Since the problem with Flat Run emerged, I’ve been deeply bothered by the complete and utter lack of urgency on the part of the BSF board and especially of its president, Joseph McKinney. From a preservation standpoint, this is an emergency of the highest order–the wanton destruction of core battlefield land. One would think that that would trigger a panicked reaction–and it did, with those of us who care about such things–but neither Mr. McKinney nor his board have responded.
I finally figured it out.
Mr. McKinney’s wife apparently thinks I’ve been unkind to her husband and fired an unsolicited e-mail to me this morning, just dripping with self-righteous anger. My first reaction to it was, “Well, I’ve touched a nerve here.”
I’ve been in the practice of law for 24 years now. For 22 of those 24 years, I’ve spent no less than half of my time doing business and real estate litigation. I’ve tried a bunch of cases along the way, including a few jury trials. Along the way, I’ve learned a few things. One of the things that I’ve learned is that I’m pretty good at getting people to tell me the things that I want to know.
In this instance, realizing that I had touched a nerve, I decided to see whether I could get Mrs. McKinney stoked up enough that she would tell me something useful. I composed a response to her that was intentionally rude and condescending. I wanted to see whether she would take my bait, and she did, big time. I got back another nasty e-mail, drowning in righteous indignation, and telling me what a horrible person I am. However, in that e-mail was precisely the little nugget of gold I hoped for: Mrs. McKinney informed me that Mr. Troilo, the person destroying Flat Run, is a good friend of hers (and presumably of her husband).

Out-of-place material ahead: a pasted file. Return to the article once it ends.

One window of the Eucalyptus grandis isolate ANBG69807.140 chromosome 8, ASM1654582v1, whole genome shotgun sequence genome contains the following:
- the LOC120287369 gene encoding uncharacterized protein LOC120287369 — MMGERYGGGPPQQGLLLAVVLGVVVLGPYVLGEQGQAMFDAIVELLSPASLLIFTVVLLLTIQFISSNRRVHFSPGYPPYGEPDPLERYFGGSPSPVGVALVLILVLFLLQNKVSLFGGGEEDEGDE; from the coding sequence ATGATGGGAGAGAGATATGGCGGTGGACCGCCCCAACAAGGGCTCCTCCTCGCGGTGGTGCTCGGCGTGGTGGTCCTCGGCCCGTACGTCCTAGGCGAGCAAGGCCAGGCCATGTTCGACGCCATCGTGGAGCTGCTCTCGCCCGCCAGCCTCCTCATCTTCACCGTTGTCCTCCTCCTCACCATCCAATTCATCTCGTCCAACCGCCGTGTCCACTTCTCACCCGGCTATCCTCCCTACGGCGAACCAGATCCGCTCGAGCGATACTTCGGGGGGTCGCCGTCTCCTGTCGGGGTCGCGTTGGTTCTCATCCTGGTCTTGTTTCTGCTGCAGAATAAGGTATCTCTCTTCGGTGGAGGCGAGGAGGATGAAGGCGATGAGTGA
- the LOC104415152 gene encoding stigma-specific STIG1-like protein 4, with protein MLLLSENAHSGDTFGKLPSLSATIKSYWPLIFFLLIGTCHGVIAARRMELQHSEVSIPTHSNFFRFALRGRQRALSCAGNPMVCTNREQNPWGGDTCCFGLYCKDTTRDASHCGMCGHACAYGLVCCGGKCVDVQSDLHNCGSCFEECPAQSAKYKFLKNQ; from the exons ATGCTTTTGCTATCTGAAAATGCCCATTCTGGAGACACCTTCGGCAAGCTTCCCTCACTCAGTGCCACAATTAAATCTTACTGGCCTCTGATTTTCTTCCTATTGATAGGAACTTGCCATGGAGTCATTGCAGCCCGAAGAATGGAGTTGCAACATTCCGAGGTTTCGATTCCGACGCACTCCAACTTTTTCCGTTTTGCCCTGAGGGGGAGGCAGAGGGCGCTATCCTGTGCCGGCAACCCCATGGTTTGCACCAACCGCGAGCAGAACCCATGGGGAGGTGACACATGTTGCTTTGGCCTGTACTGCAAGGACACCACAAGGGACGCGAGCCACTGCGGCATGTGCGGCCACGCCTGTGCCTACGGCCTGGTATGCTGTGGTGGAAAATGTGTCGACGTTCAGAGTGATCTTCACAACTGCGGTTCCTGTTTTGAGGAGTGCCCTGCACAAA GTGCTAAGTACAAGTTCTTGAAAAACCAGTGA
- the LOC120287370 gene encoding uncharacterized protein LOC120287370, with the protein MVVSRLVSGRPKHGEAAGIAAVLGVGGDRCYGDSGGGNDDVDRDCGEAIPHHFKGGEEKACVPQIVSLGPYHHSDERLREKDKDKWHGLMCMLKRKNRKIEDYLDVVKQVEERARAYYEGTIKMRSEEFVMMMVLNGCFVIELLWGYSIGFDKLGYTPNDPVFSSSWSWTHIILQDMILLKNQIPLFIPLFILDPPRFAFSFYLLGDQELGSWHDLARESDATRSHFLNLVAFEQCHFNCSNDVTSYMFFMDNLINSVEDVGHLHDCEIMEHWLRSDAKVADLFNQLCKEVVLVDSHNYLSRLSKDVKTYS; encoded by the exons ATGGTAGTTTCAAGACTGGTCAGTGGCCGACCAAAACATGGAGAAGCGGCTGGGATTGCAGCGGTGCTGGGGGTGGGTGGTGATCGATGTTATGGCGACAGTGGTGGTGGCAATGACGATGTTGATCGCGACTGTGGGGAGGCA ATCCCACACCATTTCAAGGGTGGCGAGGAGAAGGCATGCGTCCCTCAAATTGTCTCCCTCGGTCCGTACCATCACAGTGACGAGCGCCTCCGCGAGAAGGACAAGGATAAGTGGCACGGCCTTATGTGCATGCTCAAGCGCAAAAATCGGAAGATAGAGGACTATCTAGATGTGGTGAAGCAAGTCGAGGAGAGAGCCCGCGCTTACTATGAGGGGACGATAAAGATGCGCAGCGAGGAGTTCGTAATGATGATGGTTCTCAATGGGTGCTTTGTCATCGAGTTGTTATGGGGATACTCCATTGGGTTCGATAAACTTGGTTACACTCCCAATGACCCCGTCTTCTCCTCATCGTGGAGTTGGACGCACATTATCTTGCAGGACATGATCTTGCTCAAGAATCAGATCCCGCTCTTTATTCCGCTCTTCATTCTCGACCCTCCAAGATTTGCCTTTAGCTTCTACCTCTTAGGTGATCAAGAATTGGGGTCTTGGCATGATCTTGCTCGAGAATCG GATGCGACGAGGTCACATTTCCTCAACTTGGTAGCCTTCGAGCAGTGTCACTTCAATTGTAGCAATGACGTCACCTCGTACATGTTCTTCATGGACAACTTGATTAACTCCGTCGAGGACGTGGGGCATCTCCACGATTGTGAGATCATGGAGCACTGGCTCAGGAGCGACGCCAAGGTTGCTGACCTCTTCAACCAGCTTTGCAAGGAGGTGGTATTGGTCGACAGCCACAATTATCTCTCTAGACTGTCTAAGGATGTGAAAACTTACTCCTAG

And there it was–my answer. It was now clear as day. The lack of a substantive response is the result of a major, if not irreconcilable, conflict of interest. Mr. McKinney, whether consciously or unconsciously, apparently thinks that maintaining his friendship with Mr. Troilo is more important than doing what he swore an oath to do.
A conflict of interest is “a situation in which a person has a private or personal interest sufficient to appear to influence the objective exercise of his or her official duties as, say, a public official, an employee, or a professional.” In my lawyer’s world, avoiding conflicts of interest is one of the major ethical obligations that I, as an attorney, have to fulfill. I cannot give the necessary loyalty to a client if I have a conflict of interest. If I have a conflict of interest, I either must get both sides to waive it in writing, or I have to step aside. In nearly all interests, I step aside for appearance sake.
Mr. McKinney has a very serious conflict of interest here, and rather than do the right thing, he has either chosen his friendship with Mr. Troilo, or he’s hoping to just avoid the issue and hope that if he does nothing, it will just go away. In either case, he is not putting the interests of the BSF first. Neither is acceptable. There are two steps here: either resign (which is the honorable thing to do), or step aside and let someone without a conflict of interest represent the interests of the Brandy Station Foundation.
What will you do, Mr. McKinney?Scridb filter